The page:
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10 Best Shows Like Baby Reindeer To Binge Next

10 Best Shows Like Baby Reindeer To Binge Next

Netflix’s miniseries Baby Reindeer has caused quite a stir with viewers as many people are saying it is an absolutely brilliant and raw take on a horrible situation, while others are completely disgusted and cannot make their way through the seven episodes. For those who do give the British series a try, there seems to be an overall consensus: the story is not meant to be enjoyed, but rather, it is something that is meant to feel real as it opens the door to harsh truths and conversations. Because the series stars Richard Gadd, whose real-life experiences are the foundation for Baby Reindeer, there is an extra layer of “realness” when watching him practically live through the darkest times of his life.



Because there are only a handful of episodes depicting Gadd’s tragic story, fans of this Netflix series are seeking out other binge-worthy shows to satisfy their need for dark and thrilling reality. So, between true and gritty crime docuseries, unreliable narrators with questionable motives, and the desert-dry comedy that often comes with British TV, here are the 10 best shows like Baby Reindeer you need to binge next.

10 I May Destroy You (2020)

I May Destroy You is a British black comedy series that takes a deep dive into the very real experiences of a young woman after she was drugged and sexually assaulted. Michaela Coel created, wrote, co-directed, produced, and starred in this series, so it is safe to say that she truly knows how to embody her character, Arabella Essiedu. Within 12 episodes, viewers watch as Arabella desperately tries to piece together the events of a single night out with her friends, but certain truths may destroy the parts of her that make her feel alive.

I May Destroy You Also Deals With Real-Life Trauma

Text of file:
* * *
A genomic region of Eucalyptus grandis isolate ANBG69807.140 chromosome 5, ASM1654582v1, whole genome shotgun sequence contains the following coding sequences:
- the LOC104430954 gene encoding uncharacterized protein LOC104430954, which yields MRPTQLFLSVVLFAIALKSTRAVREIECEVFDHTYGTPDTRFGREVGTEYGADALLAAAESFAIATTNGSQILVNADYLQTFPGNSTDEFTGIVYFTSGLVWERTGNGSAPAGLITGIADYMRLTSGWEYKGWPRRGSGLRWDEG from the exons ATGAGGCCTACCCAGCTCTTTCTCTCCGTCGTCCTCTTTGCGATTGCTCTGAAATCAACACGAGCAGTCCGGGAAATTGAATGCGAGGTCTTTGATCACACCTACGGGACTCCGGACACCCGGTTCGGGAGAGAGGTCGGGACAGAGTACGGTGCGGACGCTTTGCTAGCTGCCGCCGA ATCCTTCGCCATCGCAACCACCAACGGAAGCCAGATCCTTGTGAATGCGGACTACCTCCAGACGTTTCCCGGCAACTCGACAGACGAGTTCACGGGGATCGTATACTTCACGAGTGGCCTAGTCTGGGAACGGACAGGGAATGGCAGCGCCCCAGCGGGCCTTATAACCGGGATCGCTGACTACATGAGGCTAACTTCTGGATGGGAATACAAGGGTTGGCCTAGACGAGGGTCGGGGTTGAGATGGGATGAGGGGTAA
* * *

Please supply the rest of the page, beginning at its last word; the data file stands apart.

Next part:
While delivering a lecture back in 2018, Coel actually came forward and said that I May Destroy You was an outlet for her to cope with her very own sexual assault that happened when she was finishing a writing assignment for her previous series, Chewing Gum. Like Richard Gadd, she found closure to what had happened to her by telling her story through a certain lens, playing the character who endures the worst possible thing, and making sure that every actor and line is precise every step of the way. Both series hit a nerve for those who can watch all the way through, but it is important that these stories are created and told in a way that creates an opening for difficult conversations.

9 The End of the F***ing World (2017 – 2019)

Straight from the same production company as Baby Reindeer, The End of the F***ing World focuses on witty and complex characters as much as it focuses on the infamous dry humor that most British comedies rely on. This comic-to-series adaptation follows James (Alex Lawther), a self-proclaimed psychopath, on the road trip of a lifetime with a new friend (whom he originally planned to kill), Alyssa (Jessica Barden), as they run from the law and try to just get away from everything they’ve ever known.

The End of the F***ing World Shows That Self Awareness Can Be Scary

While Baby Reindeer‘s Martha is so far removed from her own delusions about the world around her, James is actually very much aware of how he feels and how to get what he wants. The End of the F***ing World shows the messed-up side of the teenage mind in a humorous way, but there are still many psychological red flags that really should be addressed in both series.

8 The Stranger (2020)

The Stranger

Based on Harlan Coben’s 2015 novel of the same name, The Stranger keeps audiences on their toes as one mysterious woman (Hannah John-Kamen) makes her way through a suburban neighborhood and makes seemingly normal people question the dark secrets of their loved ones. Between life-altering secrets and blackmail and a desperate need to get down to the bottom of why a stranger knows certain things about so many individuals, there are plenty of twists and turns that make this British thriller a binge-worthy series.

The Stranger Shows Secrets Get People in Trouble

The layers of secrecy within The Stranger will have your head spinning if you are not carefully watching, but that is the beauty of the series. The characters are able to create such a strong tension within their small community that you will be reminded of the gritty reality that everyone has something to hide. Much like Martha (Jessica Gunning) in Baby Reindeer, only the truth — her acknowledgment of her stalking habits and patterns — will be able to set these mentally tortured individuals free. However, no one really wants to face their own tough situations.